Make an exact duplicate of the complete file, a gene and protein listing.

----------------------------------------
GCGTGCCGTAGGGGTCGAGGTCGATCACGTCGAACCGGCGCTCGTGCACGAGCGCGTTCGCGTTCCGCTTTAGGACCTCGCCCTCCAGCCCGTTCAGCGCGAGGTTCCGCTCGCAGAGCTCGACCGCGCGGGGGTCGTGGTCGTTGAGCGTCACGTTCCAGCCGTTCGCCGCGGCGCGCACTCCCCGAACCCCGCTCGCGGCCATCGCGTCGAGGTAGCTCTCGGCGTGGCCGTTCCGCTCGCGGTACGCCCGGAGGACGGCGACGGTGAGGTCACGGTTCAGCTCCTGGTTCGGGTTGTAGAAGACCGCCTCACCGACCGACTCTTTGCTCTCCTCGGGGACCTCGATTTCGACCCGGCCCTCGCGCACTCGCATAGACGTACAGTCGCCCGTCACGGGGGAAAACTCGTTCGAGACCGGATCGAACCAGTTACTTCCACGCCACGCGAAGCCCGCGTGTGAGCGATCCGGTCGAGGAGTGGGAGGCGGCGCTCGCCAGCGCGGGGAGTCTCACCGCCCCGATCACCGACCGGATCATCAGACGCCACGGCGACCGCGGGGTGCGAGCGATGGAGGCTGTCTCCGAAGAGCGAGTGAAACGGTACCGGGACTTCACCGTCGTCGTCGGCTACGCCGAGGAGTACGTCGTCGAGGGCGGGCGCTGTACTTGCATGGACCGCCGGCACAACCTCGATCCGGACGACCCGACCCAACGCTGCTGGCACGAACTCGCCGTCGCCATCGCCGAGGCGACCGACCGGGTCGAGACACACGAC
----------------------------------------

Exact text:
GCGTGCCGTAGGGGTCGAGGTCGATCACGTCGAACCGGCGCTCGTGCACGAGCGCGTTCGCGTTCCGCTTTAGGACCTCGCCCTCCAGCCCGTTCAGCGCGAGGTTCCGCTCGCAGAGCTCGACCGCGCGGGGGTCGTGGTCGTTGAGCGTCACGTTCCAGCCGTTCGCCGCGGCGCGCACTCCCCGAACCCCGCTCGCGGCCATCGCGTCGAGGTAGCTCTCGGCGTGGCCGTTCCGCTCGCGGTACGCCCGGAGGACGGCGACGGTGAGGTCACGGTTCAGCTCCTGGTTCGGGTTGTAGAAGACCGCCTCACCGACCGACTCTTTGCTCTCCTCGGGGACCTCGATTTCGACCCGGCCCTCGCGCACTCGCATAGACGTACAGTCGCCCGTCACGGGGGAAAACTCGTTCGAGACCGGATCGAACCAGTTACTTCCACGCCACGCGAAGCCCGCGTGTGAGCGATCCGGTCGAGGAGTGGGAGGCGGCGCTCGCCAGCGCGGGGAGTCTCACCGCCCCGATCACCGACCGGATCATCAGACGCCACGGCGACCGCGGGGTGCGAGCGATGGAGGCTGTCTCCGAAGAGCGAGTGAAACGGTACCGGGACTTCACCGTCGTCGTCGGCTACGCCGAGGAGTACGTCGTCGAGGGCGGGCGCTGTACTTGCATGGACCGCCGGCACAACCTCGATCCGGACGACCCGACCCAACGCTGCTGGCACGAACTCGCCGTCGCCATCGCCGAGGCGACCGACCGGGTCGAGACACACGAC